When asked about specific COVID-19 patient demographics, several major Colorado hospitals and health systems—specifically, Denver Health, UCHealth, SCL Health and Centura Health—either did not respond, or said they only report such information to the state and could not release it to the public.

The Tri-County Health Department, serving Adams, Arapahoe and Douglas counties, has broken out more specific demographic information on its COVID-19 cases so far, including racial and ethnic backgrounds. Of the 1,347 positive COVID-19 cases in these counties reported by Wednesday, 534 were among whites, 329 Latinx, 123 African American, 70 Asian American and 13 Native American or Pacific Islander.

Tri-County Health Executive Director John Douglas, Jr., MD said in a statement: “We share [these data] because we believe this is an important component of characterizing an important health issue like COVID… . We are currently looking at whether disease severity is worse in African Americans as has been reported elsewhere, [though that analysis is] not yet complete.”

The state currently releases demographic information on COVID-19 cases that includes county of origin and age range, such as cases and deaths among people age 60 to 69. The state data show a heavy concentration of severe cases and deaths in people above age 70. The cumulative total of 190 COVID-19 deaths as of April 8 included, for example, more than 140 people age 70 or older. That could reflect the high number of outbreak hotspots detected in Colorado skilled nursing facilities, and the increased vulnerability the CDC has warned about in older Americans.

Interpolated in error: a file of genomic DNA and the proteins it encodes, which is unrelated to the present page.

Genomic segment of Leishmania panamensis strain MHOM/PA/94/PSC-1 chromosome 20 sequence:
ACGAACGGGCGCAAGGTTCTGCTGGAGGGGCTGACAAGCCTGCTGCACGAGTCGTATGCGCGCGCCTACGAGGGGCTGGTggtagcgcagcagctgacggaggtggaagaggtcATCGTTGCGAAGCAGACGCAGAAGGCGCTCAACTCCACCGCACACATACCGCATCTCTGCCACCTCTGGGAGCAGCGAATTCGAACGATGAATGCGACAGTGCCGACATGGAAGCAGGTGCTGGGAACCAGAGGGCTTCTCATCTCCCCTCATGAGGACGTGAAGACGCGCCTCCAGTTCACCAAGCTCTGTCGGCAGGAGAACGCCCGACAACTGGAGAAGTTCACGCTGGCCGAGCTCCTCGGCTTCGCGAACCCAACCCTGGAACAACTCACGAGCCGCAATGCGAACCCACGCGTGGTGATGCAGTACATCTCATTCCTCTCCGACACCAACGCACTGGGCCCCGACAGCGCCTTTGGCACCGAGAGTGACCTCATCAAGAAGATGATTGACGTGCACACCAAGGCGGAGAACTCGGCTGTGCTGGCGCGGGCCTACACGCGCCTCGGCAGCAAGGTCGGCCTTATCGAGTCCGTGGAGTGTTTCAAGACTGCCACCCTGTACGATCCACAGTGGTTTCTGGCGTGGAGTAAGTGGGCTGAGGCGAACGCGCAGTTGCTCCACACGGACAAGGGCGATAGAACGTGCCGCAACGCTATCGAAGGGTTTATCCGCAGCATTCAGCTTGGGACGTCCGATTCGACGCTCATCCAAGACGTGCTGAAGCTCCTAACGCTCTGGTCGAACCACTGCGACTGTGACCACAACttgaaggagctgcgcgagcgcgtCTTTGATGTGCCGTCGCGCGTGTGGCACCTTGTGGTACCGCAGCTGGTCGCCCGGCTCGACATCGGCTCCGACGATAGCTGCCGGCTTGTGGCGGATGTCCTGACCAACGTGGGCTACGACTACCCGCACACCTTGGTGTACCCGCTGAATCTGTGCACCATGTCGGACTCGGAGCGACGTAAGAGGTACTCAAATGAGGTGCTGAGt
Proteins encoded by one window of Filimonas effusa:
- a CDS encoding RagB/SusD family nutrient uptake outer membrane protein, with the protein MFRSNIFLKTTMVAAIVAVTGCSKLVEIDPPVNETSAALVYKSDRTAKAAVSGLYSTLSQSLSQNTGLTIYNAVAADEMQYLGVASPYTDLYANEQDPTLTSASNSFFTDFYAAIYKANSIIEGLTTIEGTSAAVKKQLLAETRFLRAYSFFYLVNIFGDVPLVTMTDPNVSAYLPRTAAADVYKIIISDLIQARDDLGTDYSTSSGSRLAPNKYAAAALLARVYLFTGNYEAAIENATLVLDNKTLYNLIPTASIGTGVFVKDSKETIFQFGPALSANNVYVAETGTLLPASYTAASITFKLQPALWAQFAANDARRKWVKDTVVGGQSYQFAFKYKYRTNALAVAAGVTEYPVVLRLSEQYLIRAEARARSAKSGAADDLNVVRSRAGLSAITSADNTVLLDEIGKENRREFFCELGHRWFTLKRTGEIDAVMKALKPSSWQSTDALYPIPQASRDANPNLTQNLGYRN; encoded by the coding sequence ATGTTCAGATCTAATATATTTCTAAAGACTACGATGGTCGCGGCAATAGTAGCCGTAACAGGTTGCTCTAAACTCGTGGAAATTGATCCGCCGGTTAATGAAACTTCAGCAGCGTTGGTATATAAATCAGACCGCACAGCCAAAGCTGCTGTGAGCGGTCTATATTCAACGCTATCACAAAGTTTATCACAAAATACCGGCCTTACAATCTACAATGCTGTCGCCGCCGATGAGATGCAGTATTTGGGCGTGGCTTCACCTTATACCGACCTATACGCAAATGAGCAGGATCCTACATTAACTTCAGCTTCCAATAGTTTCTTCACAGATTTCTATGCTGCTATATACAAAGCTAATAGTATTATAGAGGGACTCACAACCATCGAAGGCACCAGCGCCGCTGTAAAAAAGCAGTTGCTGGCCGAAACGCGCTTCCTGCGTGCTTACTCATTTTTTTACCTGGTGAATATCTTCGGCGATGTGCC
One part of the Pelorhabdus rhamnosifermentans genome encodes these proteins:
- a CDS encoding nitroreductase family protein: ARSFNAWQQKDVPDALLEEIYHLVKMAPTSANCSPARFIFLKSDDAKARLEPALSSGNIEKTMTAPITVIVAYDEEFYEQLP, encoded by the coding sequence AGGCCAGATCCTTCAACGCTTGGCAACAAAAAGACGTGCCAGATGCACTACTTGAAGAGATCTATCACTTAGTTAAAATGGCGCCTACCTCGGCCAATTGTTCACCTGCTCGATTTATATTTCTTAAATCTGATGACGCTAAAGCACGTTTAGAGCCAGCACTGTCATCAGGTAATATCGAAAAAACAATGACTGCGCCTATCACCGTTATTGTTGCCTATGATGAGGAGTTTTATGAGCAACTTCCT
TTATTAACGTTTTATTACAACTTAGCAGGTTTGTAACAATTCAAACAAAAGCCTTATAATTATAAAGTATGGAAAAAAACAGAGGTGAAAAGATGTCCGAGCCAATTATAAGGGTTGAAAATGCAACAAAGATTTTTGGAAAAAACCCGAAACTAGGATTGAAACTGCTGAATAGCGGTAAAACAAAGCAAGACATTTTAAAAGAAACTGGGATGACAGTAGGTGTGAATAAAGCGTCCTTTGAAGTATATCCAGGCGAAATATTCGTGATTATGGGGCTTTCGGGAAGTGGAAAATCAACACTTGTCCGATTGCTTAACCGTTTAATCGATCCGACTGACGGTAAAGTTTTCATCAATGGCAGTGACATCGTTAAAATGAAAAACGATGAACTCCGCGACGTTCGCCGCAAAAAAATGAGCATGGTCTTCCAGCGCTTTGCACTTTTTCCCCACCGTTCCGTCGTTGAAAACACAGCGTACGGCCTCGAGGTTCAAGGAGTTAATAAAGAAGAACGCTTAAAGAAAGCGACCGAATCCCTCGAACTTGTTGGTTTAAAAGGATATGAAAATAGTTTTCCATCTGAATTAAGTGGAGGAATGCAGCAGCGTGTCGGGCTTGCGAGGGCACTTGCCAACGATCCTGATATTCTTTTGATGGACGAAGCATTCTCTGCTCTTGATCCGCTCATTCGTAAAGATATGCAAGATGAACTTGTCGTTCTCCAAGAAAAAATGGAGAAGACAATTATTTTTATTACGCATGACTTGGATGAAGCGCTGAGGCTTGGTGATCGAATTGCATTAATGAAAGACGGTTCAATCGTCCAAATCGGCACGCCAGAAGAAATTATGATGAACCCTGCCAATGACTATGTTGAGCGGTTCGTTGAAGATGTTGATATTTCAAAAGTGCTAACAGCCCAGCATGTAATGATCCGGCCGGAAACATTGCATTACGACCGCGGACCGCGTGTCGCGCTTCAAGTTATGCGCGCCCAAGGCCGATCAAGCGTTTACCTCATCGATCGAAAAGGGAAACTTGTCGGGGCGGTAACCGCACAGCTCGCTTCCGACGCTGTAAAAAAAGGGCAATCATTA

Vulnerabilities that researchers will want to check, Gómez said, include documented high rates of environmentally related health conditions in communities that are predominantly people of color, especially in neighborhoods with historically worse industrial or automobile pollution. For example, Pueblo County, with its relatively high Latinx population, has higher asthma rates that have been previously associated with nearby coal-fired power plants, Gómez noted.

“We can’t address health disparities without having the proper data,” she said. “We know disparities have existed for centuries.”

CHI’s Bontrager said real-time knowledge of detailed demographics can inform public health in the following ways:

  • Disproportionate deaths in certain communities can influence public health education through targeting and language translation efforts.
  • People with a higher rate of dangerous underlying conditions, such as heart disease or diabetes, could be given access to extra testing, distancing or treatment efforts.
  • Communities known to have higher rates of uninsurance or underinsurance may be avoiding COVID-19 testing or care for concerns about cost, and public policy changes could address that.

Still, Bontrager and Gómez both observed, it’s important not to use demographic information to stigmatize or invade the privacy of any community subset.

“It’s important for us to acknowledge that sometimes when we talk about these disparities by race or ethnic group, for example, it may come across to the audience that that group of people is the cause of the problem,” Bontrager said. “It’s not something inherent in the group that makes them disproportionately affected. It can be geography, income, a lot of other risk factors.”

Michael Booth
Writer
Denver, Colorado